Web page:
Facing pressure, Obama allows Americans to keep 2013 health plans

Posted by Anita Kumar on November 14, 2013 

US NEWS OBAMA-HEALTHCARE 1 ABA

President Barack Obama delivers a statement on the Affordable Care Act in the Brady Press Briefing Room of the White House, Nov. 14, 2013 in Washington, DC.

OLIVIER DOULIERY — MCT

President Barack Obama announced Thursday that he will allow insurance companies to continue offering existing individual plans even if they do not meet the standards set by his contentious new health care law.

Obama's decision comes after he faced bipartisan outrage following the cancellation of plans for millions of Americans.

His plan would allow insurance companies to extend their policies for one year only if they are already in existence. It would require insurance companies to notify customers that alternative policies might be available and that their benefits might be diminished with current plans.

Last week, Obama tried to quell growing bipartisan outrage by apologizing and pledging to find a way to allow those Americans to keep their insurance plans.

“I am deeply concerned about it,” he told NBC News. “And I’ve assigned my team to see what we can do to close some of the holes and gaps in the law.”

He directed his staff to look for an adminstrative fix -- one that could be accomplished without a vote for an often unfriendly, unproductive Congress -- with a focus on a small slice of the population who received cancellation notices because they purchased plans after 2010 when the health care law passed, but the plans did not meet the law’s standards. Their are being offered higher priced plans, but are struggling to afford them.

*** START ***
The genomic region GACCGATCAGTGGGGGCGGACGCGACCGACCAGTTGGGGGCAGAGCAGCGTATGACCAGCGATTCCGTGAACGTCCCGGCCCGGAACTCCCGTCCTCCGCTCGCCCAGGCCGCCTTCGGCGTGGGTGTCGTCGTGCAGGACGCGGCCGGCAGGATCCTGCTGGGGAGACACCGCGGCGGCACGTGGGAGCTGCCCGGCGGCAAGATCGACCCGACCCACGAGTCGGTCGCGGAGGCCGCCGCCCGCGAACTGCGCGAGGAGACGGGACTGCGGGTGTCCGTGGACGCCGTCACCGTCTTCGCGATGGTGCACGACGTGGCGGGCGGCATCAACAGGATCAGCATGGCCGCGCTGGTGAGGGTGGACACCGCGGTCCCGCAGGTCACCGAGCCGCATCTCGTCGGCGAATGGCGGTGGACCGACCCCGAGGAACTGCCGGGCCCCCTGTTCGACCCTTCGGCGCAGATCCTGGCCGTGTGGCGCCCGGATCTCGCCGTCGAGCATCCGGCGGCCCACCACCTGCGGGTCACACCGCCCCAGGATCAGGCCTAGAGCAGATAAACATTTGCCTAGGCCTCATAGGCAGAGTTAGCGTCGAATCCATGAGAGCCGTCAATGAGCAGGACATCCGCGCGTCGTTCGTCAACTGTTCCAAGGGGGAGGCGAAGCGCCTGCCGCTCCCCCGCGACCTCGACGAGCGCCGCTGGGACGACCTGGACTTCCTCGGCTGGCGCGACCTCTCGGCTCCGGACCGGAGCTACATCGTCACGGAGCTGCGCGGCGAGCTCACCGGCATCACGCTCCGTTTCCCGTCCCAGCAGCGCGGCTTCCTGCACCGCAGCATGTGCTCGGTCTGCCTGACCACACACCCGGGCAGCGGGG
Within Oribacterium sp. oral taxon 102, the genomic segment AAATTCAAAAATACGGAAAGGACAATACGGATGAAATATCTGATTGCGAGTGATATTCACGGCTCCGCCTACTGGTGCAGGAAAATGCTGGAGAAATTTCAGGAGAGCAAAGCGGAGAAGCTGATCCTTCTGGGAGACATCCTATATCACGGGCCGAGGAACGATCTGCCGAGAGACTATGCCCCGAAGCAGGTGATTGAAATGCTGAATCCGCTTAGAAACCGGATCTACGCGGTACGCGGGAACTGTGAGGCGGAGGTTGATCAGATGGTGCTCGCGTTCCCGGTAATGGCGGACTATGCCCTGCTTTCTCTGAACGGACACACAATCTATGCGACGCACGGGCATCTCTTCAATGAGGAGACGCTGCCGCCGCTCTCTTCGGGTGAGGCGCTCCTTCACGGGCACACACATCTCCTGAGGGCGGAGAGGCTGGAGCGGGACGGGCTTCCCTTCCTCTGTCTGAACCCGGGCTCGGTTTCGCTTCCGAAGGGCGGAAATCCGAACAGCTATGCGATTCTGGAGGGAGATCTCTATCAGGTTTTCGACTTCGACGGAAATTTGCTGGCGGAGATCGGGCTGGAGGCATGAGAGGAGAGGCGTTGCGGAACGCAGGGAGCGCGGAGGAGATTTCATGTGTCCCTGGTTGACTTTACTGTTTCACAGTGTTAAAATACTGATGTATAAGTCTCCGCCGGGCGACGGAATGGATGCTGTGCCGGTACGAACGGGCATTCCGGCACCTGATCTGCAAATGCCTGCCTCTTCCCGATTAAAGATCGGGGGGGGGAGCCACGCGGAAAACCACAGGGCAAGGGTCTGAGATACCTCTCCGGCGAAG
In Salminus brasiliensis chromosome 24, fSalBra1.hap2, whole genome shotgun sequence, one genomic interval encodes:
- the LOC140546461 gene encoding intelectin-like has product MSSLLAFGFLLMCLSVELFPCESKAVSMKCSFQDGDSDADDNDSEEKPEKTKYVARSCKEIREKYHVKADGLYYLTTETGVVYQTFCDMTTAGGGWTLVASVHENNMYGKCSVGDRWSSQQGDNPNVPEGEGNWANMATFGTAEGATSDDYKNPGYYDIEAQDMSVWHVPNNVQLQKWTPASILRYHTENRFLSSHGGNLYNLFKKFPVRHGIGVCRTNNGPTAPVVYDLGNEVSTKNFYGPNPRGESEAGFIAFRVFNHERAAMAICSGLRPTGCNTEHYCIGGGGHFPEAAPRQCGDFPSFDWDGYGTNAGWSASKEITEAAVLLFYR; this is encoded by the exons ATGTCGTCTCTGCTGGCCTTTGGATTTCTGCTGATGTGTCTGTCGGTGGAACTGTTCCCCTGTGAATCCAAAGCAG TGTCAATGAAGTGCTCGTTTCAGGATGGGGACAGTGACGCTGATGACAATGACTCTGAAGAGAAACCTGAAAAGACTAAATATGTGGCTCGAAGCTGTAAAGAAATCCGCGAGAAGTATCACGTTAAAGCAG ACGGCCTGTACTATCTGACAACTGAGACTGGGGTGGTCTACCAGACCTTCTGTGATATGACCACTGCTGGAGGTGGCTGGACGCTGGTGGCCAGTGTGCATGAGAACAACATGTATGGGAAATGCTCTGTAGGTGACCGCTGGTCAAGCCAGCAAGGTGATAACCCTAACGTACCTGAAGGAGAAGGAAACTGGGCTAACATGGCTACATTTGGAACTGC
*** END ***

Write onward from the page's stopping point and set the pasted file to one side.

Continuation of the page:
The White House continues to insist that the problem is limited to people who buy their own insurance or 11 million people, but a 2010 estimate from his administration indicates that as many as 69 percent of certain employer-based insurance plans -- or as many as 41 million people -- could lose their plans even if they wanted to keep them and would be forced into other plans.

House Democrats are facing a tough vote Friday that the White House believes goes too far in fixing the cancellation problem by allowing nex customers to buy 2013 plans.

“I am highly skeptical that they can do this administratively...There is no way to fix this," House Speaker John Boehner, R-Ohio said at a news conference.

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